Mayer started the new season in style. In preparation for the Australian Open. he reached the quarterfinals of the Brisbane International and the semifinals of the Medibank International in Sydney. At the first Grand Slam tournament of the season in Melbourne, Mayer surprisingly defeated Doha finalist Nikolay Davydenko in four sets, only to lose against Japanese Kei Nishikori in the second round. Two weeks later, he came through to his second semifinals of the year in Zagreb. On his way to this stage, he defeated top seed Marin Čilić, 6–3, 6–4. He lost the semifinal against countryman Michael Berrer. With this result, he was the new German no. 1 in the ATP Ranking. At the 2011 BMW Open in Munich, Mayer reached his fourth career final. He was again not able to capture his maiden ATP World Tour title, after losing to Nikolay Davydenko in three sets. Two days after this loss, he managed to beat Viktor Troicki in three sets in the first round of the Mutua Madrid Open. He had to retire in the second round against Thomaz Bellucci. He rose to a new career-high rank of no. 28.
Mayer reached the quarterfinals of the Italian Open in Rome. After three straight-set wins, Mayer could not keep up the momentum against Andy Murray, after having won the first set. He went on to lose, 6–1, 1–6, 1–6.
Again he rose to a new career-high rank of no. 21.
By winning three out of three matches at the World Team Cup in Düsseldorf, Mayer was the key player in the German team to capture the trophy for the fifth time. He improved to no. 19. The German, however, could not overcome the second round of Roland Garros and Wimbledon, losing in fourth sets in both cases against Alejandro Falla and Xavier Malisse, as he did in the Australian Open. In addition, he lost his Davis Cup quarterfinal match against Richard Gasquet, despite serving for the match in the third set.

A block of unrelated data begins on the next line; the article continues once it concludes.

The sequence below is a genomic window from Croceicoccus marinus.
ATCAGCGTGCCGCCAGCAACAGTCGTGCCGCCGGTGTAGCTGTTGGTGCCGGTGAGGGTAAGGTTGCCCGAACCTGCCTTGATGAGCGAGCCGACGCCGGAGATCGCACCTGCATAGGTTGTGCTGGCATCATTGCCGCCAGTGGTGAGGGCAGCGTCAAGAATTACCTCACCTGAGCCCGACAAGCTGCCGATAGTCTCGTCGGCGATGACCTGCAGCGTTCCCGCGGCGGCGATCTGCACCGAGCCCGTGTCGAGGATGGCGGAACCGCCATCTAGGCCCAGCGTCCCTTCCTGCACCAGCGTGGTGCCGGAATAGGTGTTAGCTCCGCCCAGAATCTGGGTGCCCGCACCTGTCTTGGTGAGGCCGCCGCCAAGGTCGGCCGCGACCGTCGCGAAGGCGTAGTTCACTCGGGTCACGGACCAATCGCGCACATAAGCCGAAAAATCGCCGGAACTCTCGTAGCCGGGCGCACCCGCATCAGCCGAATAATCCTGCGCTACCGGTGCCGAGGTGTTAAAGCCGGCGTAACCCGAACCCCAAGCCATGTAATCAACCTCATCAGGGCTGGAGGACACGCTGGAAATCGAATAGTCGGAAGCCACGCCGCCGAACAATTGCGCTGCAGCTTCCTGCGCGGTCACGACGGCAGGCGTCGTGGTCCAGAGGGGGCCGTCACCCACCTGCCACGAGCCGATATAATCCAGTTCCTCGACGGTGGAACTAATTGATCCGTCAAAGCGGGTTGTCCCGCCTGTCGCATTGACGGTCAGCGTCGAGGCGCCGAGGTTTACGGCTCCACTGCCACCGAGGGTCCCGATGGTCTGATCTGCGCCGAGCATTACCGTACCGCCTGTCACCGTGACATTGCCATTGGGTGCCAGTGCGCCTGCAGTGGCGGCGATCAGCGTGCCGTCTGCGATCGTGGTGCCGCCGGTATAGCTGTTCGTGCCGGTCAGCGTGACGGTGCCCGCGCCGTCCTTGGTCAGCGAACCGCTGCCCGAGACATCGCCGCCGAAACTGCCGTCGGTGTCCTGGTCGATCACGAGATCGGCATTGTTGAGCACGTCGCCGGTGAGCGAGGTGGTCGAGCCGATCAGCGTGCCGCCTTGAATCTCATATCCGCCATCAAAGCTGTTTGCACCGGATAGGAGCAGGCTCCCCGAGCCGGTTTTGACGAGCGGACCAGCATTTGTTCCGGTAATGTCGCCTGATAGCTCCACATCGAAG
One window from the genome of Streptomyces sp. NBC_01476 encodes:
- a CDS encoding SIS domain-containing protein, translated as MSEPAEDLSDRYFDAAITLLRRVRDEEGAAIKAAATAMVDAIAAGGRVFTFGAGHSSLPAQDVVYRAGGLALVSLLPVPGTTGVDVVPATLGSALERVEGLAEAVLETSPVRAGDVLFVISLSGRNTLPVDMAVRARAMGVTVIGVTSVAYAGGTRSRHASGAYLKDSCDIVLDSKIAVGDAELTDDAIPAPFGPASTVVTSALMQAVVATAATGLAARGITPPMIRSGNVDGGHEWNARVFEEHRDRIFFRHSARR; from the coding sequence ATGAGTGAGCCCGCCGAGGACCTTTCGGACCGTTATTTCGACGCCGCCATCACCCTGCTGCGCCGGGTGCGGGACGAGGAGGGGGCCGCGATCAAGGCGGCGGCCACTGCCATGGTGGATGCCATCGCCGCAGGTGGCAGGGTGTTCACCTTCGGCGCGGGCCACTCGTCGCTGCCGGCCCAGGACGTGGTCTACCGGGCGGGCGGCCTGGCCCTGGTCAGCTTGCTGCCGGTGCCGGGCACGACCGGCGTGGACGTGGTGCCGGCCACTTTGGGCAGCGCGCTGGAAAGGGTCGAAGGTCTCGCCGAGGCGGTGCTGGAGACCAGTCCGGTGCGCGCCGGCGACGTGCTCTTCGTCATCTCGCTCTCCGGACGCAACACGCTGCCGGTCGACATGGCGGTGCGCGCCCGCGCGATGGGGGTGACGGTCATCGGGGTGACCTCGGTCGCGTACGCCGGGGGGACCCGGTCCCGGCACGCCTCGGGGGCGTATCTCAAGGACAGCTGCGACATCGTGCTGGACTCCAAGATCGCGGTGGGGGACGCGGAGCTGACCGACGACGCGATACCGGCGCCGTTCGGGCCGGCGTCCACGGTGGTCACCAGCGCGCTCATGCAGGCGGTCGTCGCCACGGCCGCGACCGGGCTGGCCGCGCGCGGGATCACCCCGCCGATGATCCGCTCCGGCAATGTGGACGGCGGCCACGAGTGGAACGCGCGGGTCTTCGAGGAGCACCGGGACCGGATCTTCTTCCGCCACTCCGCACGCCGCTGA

Two weeks later, he reached the Hamburg ATP 500 quarterfinals, losing in straight tiebreaks to third seed Nicolás Almagro. However, in the ATP World Tour Masters 1000 of Montreal and Cincinnati, he lost in first round to Richard Gasquet and Ivo Karlović, respectively. Mayer then reached the third round in the US Open (won to Mannarino and Lisnard, but lost in the round of 32 to fifth seed Ferrer), to achieve his best Grand Slam result of the year. He won his first title in Bucharest, defeating Pablo Andújar in the final 6–3, 6–1. On 13 October 2011, Mayer defeated world no. 2 Rafael Nadal in a brilliant display of tennis 7–6, 6–3.
Mayer withdrew from the Australian Open due to injury. He couldn't win consecutively until the Miami Masters, where he defeated Ivan Dodig and Indian Wells finalist John Isner. He then lost in the fourth round to Jo-Wilfried Tsonga.
Mayer reached quarter-final of Shanghai Masters and defeated French Open finalist David Ferrer.
Mayer first played in Doha. He defeated Michał Przysiężny, then third seeded Andy Murray who returned from injury layoff, then Victor Hanescu who upset Fernando Verdasco. He then lost to Gael Monfils in the semi-finals. He reached the fourth round for the first time at the Australian Open. He defeated 14th seed Mikhail Youzhny in the second round, then 20th seed Jerzy Janowicz in straight sets in the third round. In the fourth round, he was defeated by 3rd seed David Ferrer in 4 sets.
ATP career finals
Singles: 5 (1–4)
DoublesCurrent through the 2014 Australian Open.